COOKEVILLE, Tenn. (WKRN) — Greg Lance, a Cookeville man who is serving two life sentences in prison for a 1998 double homicide he has always maintained he didn’t commit, now has the Tennessee Innocence Project fighting to win his freedom, petitioning for DNA testing in court Wednesday.

Lance was found guilty of shooting Putnam County couple, Victor and Alla Kolesnikow to death, and burning their home to destroy evidence in 1999.

On Wednesday, attorneys for the Tennessee Innocence Project petitioned to have items in evidence DNA tested, which is new technology that did not exist at the time of the 1999 trial.

“I am so happy that we are finally getting our day in court,” Joyce Argo, Lance’s mother said. “It’s also the DA’s job to protect the innocent, and Greg is an innocent man.”

The Innocence Project called forensic DNA expert, Catherine Cross, as a witness. She testified that evidence in the case, including the gun used to kill the Kolesnikow’s, bullets and a flashlight could all be tested for touch DNA, or the skin cells left on the item.

Cross added DNA could still be present on the evidence all these years later, however, there is no way to know unless a DNA test is conducted.

“I’ve been doing this for 30 years and have been surprised with some things that I never would have thought would give me a profile have given me a beautiful profile,” Cross said.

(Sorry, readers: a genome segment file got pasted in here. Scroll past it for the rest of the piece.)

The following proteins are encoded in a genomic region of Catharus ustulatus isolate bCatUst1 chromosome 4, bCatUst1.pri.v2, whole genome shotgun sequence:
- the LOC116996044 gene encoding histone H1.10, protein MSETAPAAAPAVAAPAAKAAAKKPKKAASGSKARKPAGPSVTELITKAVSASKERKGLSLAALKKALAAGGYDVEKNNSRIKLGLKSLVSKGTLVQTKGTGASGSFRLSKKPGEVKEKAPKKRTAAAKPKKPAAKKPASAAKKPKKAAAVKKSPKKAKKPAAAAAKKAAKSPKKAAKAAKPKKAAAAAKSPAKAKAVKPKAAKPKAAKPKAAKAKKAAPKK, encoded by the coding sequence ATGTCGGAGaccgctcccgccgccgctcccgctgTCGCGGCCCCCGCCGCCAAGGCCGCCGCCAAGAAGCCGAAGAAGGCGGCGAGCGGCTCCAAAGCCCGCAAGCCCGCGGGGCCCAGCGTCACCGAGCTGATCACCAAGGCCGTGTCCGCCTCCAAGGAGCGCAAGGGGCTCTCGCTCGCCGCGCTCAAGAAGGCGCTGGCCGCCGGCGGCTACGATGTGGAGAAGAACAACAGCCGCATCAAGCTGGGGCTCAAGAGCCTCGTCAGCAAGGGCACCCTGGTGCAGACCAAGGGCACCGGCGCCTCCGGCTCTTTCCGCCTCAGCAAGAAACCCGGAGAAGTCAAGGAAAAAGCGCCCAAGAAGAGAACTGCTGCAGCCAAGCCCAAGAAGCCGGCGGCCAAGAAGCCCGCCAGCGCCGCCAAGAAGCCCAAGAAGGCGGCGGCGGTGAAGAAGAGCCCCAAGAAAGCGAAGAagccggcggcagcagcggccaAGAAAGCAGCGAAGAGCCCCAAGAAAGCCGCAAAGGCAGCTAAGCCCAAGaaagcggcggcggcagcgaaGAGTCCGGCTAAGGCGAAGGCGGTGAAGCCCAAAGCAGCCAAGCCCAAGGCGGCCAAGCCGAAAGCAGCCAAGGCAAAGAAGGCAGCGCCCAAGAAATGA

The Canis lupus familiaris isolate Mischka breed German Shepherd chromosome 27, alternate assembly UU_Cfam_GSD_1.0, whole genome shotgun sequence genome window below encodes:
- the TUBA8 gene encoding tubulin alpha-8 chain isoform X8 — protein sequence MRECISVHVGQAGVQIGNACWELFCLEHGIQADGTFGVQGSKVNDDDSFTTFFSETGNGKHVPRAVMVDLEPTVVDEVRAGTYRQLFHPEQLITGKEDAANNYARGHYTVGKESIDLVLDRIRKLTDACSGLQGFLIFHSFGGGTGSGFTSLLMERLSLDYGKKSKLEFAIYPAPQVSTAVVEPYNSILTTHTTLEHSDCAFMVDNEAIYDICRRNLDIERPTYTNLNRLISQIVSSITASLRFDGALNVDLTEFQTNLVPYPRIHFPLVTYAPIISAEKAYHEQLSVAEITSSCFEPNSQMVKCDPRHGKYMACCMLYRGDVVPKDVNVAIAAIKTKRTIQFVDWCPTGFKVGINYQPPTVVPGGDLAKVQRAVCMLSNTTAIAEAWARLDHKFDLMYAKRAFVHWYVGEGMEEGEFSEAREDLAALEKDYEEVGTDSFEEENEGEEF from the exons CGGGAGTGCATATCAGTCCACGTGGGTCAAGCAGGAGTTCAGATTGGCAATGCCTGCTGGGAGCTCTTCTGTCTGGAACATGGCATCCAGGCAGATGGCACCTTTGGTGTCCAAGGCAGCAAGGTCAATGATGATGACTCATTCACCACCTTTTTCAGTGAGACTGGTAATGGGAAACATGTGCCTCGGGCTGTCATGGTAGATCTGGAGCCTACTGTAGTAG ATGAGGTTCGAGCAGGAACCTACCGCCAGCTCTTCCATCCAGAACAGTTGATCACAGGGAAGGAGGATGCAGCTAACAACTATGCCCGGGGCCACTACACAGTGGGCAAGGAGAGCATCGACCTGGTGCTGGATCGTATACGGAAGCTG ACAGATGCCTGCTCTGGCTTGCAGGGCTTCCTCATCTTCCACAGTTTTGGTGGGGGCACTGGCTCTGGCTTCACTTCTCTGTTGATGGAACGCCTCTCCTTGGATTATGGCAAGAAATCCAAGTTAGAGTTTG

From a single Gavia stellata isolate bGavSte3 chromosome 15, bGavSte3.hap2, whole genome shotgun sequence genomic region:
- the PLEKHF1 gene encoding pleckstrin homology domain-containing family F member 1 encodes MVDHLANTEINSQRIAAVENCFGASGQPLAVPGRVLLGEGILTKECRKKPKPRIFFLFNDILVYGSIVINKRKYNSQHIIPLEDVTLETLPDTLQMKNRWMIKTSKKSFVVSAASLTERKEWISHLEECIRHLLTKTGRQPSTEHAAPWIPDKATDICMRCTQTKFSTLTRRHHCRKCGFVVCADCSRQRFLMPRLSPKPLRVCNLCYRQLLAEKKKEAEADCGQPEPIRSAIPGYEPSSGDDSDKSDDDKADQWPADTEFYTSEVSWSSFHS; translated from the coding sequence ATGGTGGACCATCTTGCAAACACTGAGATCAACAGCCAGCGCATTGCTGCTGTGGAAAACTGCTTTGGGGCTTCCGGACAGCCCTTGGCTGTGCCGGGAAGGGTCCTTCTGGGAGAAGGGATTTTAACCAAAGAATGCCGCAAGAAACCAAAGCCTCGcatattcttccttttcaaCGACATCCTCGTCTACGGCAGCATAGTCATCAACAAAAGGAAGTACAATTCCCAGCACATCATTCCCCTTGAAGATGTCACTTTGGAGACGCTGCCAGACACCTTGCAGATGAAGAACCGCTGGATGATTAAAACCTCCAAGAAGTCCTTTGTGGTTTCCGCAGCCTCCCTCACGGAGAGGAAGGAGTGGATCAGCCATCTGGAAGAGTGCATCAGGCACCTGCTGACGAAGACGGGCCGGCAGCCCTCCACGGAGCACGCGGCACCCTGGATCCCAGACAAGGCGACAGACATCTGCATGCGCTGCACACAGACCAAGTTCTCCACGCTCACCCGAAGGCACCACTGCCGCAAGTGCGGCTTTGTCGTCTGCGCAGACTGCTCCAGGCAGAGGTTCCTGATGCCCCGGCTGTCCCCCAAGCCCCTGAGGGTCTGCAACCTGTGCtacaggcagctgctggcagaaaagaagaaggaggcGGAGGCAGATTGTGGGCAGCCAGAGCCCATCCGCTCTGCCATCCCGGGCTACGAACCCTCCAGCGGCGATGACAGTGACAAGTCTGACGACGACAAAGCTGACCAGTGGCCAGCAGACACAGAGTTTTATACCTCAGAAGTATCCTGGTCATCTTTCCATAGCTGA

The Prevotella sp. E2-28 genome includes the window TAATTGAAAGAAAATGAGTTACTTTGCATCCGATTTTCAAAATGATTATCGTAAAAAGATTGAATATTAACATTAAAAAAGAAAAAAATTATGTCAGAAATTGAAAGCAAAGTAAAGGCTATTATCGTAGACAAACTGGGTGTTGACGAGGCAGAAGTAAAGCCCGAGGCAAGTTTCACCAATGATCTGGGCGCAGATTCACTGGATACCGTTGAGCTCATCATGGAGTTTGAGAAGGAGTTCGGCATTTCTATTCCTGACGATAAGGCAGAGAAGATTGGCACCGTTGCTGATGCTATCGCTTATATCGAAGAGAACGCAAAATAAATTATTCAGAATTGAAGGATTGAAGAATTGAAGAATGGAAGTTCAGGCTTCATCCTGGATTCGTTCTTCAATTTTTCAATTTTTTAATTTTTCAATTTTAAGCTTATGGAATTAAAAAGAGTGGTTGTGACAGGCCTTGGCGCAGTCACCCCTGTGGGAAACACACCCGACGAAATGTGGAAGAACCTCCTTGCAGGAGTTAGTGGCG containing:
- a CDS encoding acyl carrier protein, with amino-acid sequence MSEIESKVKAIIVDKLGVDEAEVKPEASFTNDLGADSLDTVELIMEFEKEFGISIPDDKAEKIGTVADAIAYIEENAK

However, the state argued it’s likely the DNA would be contaminated or the results would come up inconclusive because the items were stored together and many people have handled them.

The state’s DNA expert, Tennessee Bureau of Investigation Agent Heather Lindsay, told the court if six or more people’s DNA is found after a test, the results are ruled as inconclusive.

“There’s a potential for contamination.,” Putnam County Assistant District Attorney Mark Gore said. “And when you get a DNA result and there’s a mixture of six or seven people, what does that tell us about the case?”

The Innocence Project attorneys also asked the court to allow a fingerprint lifted from a battery in a flashlight to be entered into a national database that didn’t exist during the 1999 trial.

Advocates for Lance’s freedom told News 2 there is no harm in DNA testing the items.

“It’s baffling that there is this amount of physical evidence that (the state) doesn’t want to test,” Hilarie Burton Morgan said. “That pushback doesn’t make any sense. If they’re confident in their case, they should be confident in this forensic testing which didn’t exist the way it does now 22 years ago.”

Burton Morgan and Lance’s family hope for a full exoneration. They believe DNA test results could cast a reasonable doubt in at least one juror’s mind, and possibly point to the two other people of interest in the case, which would help Lance get one step closer to freedom.

“Greg is so loved by all,” Argo said. “Greg is not the type of person who would do this.”

The judge will make a ruling on the fingerprint and DNA testing in 30 days.